Weeksville, Brooklyn
Historic homes in Weeksville, Brooklyn.

Before New York City became a modern cityscape, much of the land was farmland. But early in New York’s history, slavery was practiced throughout what would become the five boroughs, as well as on Long Island and in the upstate regions. Slavery was introduced to the city as early as 1626, just shortly after the first Dutch settlers arrived. When the English took over the city in 1664, the Black population was approximately 9%. This would only grow as slavery became significantly more widespread, with about 40% of white households owning slaves. Minor slave uprisings were prevalent, including a particularly large one in 1741, and around 7,000 slaves were legally admitted between 1700 and 1774. However, there were free Black communities in and around New York City too.

By 1799, children of slaves were declared free, and it was not until 1827 that New York State Governor Tompkins abolished slavery. Following abolition (and in some cases, prior to abolition), many free African Americans established small communities, many of which were fully economically self-sufficient. While some like, Seneca Village, are known to many New York history buffs, others still remain unknown to most. Here is our guide to 12 free Black settlements in and around New York City, with a bonus one in the Adirondacks.

1. Seneca Village, which was located in modern-day Central Park

An interpretive sign at the site of Seneca Village, one of New York's free black communities
Image courtesy of Central Park Conservancy

Seneca Village was settled in 1825 and flourished through 1857, consisting predominantly of African Americans, many of whom owned property. By 1855, the community included 52 homes, a school, and three churches for its approximately 225 residents. Tanner’s Spring was likely a water source for the community, named for Dr. Henry S. Tanner, who fasted for 40 days and only drank water from Central Park’s springs. African Americans began buying property between 82nd and 83rd Streets and Seventh and Eighth Avenues in the mid-1820s, accelerated by the African Methodist Episcopal Zion Church, which acquired land for a burial ground. Most of the homes were two stories, and most residents were employed as chefs, sailors, coopers, and preachers. St. Michael’s Church established a Sunday School in Seneca Village in 1833, serving as an important community center.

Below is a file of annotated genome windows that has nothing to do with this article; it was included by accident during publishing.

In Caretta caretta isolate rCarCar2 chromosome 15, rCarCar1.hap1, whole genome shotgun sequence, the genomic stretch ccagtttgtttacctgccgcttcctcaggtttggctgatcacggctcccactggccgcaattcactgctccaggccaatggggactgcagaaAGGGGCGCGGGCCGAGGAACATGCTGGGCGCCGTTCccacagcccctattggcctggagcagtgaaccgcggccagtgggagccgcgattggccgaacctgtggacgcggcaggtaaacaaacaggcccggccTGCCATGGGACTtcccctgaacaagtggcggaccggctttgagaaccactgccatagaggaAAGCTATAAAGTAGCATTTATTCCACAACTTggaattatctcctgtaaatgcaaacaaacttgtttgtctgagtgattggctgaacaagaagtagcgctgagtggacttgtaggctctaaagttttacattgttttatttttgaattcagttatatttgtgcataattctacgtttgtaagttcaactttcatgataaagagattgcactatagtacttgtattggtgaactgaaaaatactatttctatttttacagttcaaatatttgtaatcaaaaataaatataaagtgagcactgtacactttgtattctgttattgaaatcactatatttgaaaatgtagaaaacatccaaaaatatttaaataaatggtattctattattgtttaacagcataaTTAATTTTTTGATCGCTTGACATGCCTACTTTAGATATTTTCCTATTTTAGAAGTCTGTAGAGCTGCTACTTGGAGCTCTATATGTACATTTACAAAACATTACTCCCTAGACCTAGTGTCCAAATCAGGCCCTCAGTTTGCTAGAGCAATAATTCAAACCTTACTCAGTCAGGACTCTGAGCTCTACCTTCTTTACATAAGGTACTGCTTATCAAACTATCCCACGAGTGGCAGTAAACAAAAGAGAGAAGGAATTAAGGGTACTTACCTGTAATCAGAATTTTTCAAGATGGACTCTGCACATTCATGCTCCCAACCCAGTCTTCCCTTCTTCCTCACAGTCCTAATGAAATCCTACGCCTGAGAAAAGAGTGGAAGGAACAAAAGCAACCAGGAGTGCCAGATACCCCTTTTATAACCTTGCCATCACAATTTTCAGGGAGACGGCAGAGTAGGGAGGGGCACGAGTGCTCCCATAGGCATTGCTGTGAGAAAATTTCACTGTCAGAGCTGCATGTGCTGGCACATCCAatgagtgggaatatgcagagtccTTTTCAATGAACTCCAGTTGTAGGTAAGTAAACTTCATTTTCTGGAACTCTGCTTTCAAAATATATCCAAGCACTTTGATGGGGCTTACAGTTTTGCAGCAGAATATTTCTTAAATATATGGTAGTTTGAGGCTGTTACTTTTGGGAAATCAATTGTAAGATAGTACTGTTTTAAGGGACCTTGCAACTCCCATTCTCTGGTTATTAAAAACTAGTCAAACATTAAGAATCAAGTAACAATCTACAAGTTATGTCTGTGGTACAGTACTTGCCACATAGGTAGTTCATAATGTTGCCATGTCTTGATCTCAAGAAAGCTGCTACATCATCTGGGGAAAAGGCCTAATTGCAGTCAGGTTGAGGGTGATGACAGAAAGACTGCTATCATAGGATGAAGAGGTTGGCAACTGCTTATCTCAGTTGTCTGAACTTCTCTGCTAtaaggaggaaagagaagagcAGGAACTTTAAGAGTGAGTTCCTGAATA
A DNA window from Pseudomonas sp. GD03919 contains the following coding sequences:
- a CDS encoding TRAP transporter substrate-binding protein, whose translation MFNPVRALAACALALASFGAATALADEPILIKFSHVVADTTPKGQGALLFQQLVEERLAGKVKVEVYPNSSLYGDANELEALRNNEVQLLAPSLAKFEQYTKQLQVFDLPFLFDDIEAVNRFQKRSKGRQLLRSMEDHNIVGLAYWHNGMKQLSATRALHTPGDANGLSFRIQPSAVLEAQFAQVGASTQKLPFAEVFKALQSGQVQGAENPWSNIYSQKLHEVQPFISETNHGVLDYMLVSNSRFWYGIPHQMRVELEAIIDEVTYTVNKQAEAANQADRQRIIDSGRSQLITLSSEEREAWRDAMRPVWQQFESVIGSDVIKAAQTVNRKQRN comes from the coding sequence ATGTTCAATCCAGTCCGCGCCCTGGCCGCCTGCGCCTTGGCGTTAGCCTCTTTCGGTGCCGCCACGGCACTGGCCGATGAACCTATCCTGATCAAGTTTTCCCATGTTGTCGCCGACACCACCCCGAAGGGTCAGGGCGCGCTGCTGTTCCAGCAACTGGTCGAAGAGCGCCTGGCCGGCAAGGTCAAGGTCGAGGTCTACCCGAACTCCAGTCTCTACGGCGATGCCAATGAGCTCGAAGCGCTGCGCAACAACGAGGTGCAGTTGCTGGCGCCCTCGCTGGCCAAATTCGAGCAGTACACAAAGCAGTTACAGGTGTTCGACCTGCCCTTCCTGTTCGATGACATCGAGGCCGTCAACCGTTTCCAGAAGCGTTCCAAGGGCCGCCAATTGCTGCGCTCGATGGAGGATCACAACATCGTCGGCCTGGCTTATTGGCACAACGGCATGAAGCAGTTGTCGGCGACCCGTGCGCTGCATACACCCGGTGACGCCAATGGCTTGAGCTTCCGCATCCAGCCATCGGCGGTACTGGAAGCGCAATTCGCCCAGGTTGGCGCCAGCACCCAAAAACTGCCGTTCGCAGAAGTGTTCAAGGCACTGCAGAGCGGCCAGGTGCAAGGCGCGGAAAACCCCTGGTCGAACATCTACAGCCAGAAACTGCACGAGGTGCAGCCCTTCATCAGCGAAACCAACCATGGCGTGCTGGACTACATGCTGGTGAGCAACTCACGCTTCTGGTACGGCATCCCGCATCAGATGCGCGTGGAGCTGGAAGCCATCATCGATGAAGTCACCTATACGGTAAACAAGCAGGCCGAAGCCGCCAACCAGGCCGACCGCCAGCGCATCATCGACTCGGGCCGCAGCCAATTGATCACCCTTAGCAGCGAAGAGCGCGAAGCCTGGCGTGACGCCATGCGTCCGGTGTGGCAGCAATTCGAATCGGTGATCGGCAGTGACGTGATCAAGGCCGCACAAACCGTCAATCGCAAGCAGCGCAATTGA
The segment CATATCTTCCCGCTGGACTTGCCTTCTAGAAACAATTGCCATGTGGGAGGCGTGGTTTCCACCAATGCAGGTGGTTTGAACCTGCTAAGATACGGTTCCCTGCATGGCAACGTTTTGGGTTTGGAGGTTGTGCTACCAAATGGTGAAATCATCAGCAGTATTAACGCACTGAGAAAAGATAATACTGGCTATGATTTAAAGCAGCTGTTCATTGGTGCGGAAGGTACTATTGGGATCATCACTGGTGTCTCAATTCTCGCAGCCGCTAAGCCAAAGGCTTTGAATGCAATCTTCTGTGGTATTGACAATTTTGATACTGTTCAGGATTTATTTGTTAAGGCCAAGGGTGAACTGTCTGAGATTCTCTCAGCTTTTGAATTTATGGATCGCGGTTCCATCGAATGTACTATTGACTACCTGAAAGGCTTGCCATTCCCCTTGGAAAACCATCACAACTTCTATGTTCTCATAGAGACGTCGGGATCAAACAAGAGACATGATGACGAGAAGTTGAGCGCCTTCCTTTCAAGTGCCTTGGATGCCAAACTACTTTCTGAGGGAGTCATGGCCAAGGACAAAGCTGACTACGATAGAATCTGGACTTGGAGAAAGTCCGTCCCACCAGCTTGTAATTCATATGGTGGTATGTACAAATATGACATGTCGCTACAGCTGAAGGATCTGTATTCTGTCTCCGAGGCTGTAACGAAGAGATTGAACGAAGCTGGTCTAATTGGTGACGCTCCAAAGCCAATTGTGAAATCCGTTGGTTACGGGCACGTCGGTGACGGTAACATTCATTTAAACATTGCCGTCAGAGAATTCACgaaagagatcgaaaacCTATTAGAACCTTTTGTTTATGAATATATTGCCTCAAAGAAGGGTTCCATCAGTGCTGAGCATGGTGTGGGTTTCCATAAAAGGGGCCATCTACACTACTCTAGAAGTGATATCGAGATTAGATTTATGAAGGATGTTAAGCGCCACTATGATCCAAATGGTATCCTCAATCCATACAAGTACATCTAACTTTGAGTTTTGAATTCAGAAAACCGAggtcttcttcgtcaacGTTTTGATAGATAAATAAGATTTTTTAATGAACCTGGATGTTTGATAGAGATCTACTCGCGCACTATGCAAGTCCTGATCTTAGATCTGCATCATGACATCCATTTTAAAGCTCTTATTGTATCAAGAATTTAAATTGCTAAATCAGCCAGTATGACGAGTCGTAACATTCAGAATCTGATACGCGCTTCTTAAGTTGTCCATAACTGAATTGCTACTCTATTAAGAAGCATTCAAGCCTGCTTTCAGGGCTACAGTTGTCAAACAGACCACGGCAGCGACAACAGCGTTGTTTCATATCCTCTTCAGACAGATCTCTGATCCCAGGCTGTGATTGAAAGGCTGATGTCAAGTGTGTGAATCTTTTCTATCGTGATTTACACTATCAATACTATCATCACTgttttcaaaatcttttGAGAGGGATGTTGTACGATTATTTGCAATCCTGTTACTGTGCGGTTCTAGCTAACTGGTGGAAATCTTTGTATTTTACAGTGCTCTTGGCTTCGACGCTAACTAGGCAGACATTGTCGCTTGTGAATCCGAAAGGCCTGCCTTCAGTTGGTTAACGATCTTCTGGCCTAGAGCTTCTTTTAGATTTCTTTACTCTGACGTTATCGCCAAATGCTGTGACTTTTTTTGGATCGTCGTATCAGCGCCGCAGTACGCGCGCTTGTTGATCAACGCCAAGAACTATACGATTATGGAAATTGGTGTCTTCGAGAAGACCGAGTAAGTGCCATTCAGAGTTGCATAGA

Along with African American residents, there were also Irish and German immigrants living there. Unlike the shantytowns of what would become southern Central Park, Seneca Village was a safe and stable community; owning a home in mid-19th century New York gave many African American residents the right to vote, as well as a refuge from racism, which plagued other parts of the city. However, in 1853, the City of New York acquired the land by eminent domain. Residents were compensated for their land, though many argued that it was insufficient. Construction of Central Park began just a year after the community dissolved in 1858, and by the 1860s, essentially none of the property remained. Residents relocated to other sections of the city.

Though Central Park’s construction erased much of the history of Seneca Village, scholars and archeologists have worked to learn more about this historic community, one of the most famous free Black communities in New York. Historians Roy Rosenzweig and Elizabeth Blackmar were the first to study Seneca Village in detail in the early 1990s, after which the New-York Historical Society organized an exhibit curated by Grady Turner and Cynthia Copeland titled Before Central Park: The Life and Death of Seneca Village. In 2011, the Institute for the Exploration of Seneca Village History conducted an archaeological excavation at the site, which uncovered stone foundation walls and thousands of artifacts from residents, including an iron tea kettle, a roasting pan, and a stoneware beer bottle. However, the foundation bricks, which are commonly considered a foundation of Seneca Village, are actually the remains of a 1930s sandbox.